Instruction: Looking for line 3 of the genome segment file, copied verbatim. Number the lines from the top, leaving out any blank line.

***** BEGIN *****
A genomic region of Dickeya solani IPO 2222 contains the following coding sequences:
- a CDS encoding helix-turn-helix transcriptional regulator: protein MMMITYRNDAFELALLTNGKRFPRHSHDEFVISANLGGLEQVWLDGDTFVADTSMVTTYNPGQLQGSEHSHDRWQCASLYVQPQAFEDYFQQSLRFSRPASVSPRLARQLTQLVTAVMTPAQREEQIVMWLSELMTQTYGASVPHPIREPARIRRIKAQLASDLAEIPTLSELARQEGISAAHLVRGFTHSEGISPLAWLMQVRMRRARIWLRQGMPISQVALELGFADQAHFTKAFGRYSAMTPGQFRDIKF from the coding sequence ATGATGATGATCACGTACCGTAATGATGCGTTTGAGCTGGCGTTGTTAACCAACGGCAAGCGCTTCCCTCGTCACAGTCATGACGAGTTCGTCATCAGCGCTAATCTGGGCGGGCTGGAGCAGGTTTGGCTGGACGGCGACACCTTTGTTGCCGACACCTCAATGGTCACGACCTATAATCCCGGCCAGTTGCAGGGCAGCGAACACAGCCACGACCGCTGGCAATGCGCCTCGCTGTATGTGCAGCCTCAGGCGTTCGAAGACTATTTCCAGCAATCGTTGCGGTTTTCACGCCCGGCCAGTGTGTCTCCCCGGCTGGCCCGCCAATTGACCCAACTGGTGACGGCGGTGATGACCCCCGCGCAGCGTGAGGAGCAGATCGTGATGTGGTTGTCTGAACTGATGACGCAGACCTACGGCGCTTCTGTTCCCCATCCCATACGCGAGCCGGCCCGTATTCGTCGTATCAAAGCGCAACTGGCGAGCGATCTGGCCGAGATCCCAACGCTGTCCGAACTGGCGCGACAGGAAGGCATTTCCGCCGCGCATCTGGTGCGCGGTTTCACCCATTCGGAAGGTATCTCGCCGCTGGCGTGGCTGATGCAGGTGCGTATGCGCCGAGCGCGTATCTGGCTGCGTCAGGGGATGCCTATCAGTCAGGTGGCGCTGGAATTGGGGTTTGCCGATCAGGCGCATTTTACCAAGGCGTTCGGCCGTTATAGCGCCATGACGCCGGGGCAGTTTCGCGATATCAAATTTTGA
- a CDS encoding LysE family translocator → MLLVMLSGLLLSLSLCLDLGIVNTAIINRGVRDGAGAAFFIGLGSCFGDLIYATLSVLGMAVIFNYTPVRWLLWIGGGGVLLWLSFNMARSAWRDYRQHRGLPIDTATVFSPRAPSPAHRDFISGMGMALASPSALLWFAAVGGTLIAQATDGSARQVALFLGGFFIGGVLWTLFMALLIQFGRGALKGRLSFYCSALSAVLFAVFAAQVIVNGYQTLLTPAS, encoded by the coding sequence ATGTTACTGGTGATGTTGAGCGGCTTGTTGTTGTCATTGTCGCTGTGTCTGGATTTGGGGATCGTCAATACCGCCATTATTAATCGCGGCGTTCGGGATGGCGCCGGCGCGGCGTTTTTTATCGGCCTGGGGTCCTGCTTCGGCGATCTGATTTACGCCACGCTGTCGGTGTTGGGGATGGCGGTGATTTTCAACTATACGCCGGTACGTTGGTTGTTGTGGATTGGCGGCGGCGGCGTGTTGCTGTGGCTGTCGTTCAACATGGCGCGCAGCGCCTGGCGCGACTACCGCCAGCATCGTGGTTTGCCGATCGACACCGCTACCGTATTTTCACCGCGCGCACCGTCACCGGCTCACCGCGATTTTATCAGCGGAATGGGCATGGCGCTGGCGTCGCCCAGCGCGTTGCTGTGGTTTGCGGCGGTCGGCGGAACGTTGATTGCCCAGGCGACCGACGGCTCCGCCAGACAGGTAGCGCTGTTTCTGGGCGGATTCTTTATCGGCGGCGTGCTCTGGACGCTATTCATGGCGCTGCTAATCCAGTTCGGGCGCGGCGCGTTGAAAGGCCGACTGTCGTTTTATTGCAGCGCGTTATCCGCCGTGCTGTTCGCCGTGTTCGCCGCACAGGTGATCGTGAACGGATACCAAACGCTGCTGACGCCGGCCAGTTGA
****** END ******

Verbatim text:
- a CDS encoding LysE family translocator → MLLVMLSGLLLSLSLCLDLGIVNTAIINRGVRDGAGAAFFIGLGSCFGDLIYATLSVLGMAVIFNYTPVRWLLWIGGGGVLLWLSFNMARSAWRDYRQHRGLPIDTATVFSPRAPSPAHRDFISGMGMALASPSALLWFAAVGGTLIAQATDGSARQVALFLGGFFIGGVLWTLFMALLIQFGRGALKGRLSFYCSALSAVLFAVFAAQVIVNGYQTLLTPAS, encoded by the coding sequence ATGTTACTGGTGATGTTGAGCGGCTTGTTGTTGTCATTGTCGCTGTGTCTGGATTTGGGGATCGTCAATACCGCCATTATTAATCGCGGCGTTCGGGATGGCGCCGGCGCGGCGTTTTTTATCGGCCTGGGGTCCTGCTTCGGCGATCTGATTTACGCCACGCTGTCGGTGTTGGGGATGGCGGTGATTTTCAACTATACGCCGGTACGTTGGTTGTTGTGGATTGGCGGCGGCGGCGTGTTGCTGTGGCTGTCGTTCAACATGGCGCGCAGCGCCTGGCGCGACTACCGCCAGCATCGTGGTTTGCCGATCGACACCGCTACCGTATTTTCACCGCGCGCACCGTCACCGGCTCACCGCGATTTTATCAGCGGAATGGGCATGGCGCTGGCGTCGCCCAGCGCGTTGCTGTGGTTTGCGGCGGTCGGCGGAACGTTGATTGCCCAGGCGACCGACGGCTCCGCCAGACAGGTAGCGCTGTTTCTGGGCGGATTCTTTATCGGCGGCGTGCTCTGGACGCTATTCATGGCGCTGCTAATCCAGTTCGGGCGCGGCGCGTTGAAAGGCCGACTGTCGTTTTATTGCAGCGCGTTATCCGCCGTGCTGTTCGCCGTGTTCGCCGCACAGGTGATCGTGAACGGATACCAAACGCTGCTGACGCCGGCCAGTTGA